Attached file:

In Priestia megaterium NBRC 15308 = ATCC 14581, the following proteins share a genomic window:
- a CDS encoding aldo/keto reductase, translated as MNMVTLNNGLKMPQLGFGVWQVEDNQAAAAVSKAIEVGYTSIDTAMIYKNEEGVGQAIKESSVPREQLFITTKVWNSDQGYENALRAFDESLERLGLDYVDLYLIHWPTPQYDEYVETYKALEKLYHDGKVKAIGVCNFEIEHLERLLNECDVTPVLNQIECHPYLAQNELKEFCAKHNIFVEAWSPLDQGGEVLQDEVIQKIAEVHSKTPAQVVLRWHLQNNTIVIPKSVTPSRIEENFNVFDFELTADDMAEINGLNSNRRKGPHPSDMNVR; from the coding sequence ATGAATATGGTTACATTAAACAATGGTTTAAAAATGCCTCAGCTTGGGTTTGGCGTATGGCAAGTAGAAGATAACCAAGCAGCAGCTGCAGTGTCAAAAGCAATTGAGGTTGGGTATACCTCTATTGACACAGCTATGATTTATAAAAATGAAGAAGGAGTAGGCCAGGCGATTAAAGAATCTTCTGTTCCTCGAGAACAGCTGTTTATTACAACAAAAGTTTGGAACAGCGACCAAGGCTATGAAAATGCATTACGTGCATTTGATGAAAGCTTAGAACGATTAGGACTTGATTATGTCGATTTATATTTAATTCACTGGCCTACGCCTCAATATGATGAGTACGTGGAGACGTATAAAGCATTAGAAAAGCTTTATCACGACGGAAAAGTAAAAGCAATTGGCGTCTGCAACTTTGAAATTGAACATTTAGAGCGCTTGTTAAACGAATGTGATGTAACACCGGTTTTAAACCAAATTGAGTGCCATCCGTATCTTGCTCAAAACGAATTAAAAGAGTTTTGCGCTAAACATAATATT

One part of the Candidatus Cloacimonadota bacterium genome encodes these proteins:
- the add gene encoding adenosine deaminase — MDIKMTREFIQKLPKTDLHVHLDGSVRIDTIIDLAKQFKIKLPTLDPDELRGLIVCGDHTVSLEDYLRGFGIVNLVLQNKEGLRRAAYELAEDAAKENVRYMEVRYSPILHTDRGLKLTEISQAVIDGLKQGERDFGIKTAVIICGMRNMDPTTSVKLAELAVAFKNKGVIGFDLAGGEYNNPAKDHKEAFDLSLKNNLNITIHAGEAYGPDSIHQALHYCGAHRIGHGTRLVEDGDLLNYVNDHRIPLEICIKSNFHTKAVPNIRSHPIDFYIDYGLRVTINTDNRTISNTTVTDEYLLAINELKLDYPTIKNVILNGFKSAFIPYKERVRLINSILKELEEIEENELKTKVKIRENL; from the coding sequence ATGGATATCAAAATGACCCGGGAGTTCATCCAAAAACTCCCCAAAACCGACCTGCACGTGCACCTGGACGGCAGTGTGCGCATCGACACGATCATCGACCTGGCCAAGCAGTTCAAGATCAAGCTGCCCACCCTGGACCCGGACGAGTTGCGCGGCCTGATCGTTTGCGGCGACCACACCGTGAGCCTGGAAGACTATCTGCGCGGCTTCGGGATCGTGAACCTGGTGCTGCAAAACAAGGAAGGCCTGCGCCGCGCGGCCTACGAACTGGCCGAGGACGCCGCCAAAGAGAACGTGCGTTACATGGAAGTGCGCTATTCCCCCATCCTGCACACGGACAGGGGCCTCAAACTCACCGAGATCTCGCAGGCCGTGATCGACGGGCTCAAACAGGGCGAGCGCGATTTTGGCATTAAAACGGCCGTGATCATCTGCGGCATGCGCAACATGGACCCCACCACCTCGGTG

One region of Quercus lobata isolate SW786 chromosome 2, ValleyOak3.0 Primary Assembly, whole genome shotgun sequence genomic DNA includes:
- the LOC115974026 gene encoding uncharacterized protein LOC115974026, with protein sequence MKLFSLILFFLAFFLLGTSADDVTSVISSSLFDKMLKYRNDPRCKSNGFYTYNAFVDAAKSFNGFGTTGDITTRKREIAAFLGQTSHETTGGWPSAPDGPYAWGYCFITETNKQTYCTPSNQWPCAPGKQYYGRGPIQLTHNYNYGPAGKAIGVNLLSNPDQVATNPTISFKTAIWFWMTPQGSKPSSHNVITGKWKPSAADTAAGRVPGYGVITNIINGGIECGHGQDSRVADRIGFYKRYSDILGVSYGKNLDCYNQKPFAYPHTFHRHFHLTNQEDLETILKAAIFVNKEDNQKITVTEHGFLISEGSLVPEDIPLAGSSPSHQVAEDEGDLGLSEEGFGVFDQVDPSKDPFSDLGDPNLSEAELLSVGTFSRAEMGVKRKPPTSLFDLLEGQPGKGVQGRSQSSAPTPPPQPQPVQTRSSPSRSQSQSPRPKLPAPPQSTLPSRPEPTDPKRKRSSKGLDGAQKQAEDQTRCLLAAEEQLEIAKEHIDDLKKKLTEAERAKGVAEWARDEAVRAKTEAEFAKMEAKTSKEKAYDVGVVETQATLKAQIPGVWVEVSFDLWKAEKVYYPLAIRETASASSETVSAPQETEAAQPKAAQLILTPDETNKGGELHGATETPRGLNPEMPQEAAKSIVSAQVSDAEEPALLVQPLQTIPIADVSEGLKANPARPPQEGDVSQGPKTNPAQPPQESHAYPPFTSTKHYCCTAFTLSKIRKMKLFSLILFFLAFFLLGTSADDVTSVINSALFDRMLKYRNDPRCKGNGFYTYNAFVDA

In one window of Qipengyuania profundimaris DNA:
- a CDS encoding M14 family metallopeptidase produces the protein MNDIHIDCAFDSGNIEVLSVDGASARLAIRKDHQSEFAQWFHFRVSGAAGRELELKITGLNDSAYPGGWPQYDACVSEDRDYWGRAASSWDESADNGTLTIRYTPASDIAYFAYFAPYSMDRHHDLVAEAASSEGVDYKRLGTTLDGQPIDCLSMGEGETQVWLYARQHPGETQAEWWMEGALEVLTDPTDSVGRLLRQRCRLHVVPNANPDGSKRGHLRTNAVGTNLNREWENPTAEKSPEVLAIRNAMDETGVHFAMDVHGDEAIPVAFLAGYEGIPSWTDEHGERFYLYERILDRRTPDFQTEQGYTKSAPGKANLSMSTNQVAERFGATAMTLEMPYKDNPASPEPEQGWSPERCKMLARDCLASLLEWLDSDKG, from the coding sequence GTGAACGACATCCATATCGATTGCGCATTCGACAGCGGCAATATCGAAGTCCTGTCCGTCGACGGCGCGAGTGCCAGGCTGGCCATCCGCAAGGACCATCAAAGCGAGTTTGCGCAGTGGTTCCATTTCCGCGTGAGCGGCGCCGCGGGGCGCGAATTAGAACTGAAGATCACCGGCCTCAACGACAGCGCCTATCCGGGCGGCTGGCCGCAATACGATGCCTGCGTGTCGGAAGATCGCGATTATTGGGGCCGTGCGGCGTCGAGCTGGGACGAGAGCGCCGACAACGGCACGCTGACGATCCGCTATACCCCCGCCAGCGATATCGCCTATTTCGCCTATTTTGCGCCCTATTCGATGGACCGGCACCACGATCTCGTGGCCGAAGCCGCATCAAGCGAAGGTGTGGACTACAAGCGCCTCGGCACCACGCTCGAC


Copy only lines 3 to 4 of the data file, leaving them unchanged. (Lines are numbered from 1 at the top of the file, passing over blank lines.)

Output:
One part of the Candidatus Cloacimonadota bacterium genome encodes these proteins:
- the add gene encoding adenosine deaminase — MDIKMTREFIQKLPKTDLHVHLDGSVRIDTIIDLAKQFKIKLPTLDPDELRGLIVCGDHTVSLEDYLRGFGIVNLVLQNKEGLRRAAYELAEDAAKENVRYMEVRYSPILHTDRGLKLTEISQAVIDGLKQGERDFGIKTAVIICGMRNMDPTTSVKLAELAVAFKNKGVIGFDLAGGEYNNPAKDHKEAFDLSLKNNLNITIHAGEAYGPDSIHQALHYCGAHRIGHGTRLVEDGDLLNYVNDHRIPLEICIKSNFHTKAVPNIRSHPIDFYIDYGLRVTINTDNRTISNTTVTDEYLLAINELKLDYPTIKNVILNGFKSAFIPYKERVRLINSILKELEEIEENELKTKVKIRENL; from the coding sequence ATGGATATCAAAATGACCCGGGAGTTCATCCAAAAACTCCCCAAAACCGACCTGCACGTGCACCTGGACGGCAGTGTGCGCATCGACACGATCATCGACCTGGCCAAGCAGTTCAAGATCAAGCTGCCCACCCTGGACCCGGACGAGTTGCGCGGCCTGATCGTTTGCGGCGACCACACCGTGAGCCTGGAAGACTATCTGCGCGGCTTCGGGATCGTGAACCTGGTGCTGCAAAACAAGGAAGGCCTGCGCCGCGCGGCCTACGAACTGGCCGAGGACGCCGCCAAAGAGAACGTGCGTTACATGGAAGTGCGCTATTCCCCCATCCTGCACACGGACAGGGGCCTCAAACTCACCGAGATCTCGCAGGCCGTGATCGACGGGCTCAAACAGGGCGAGCGCGATTTTGGCATTAAAACGGCCGTGATCATCTGCGGCATGCGCAACATGGACCCCACCACCTCGGTG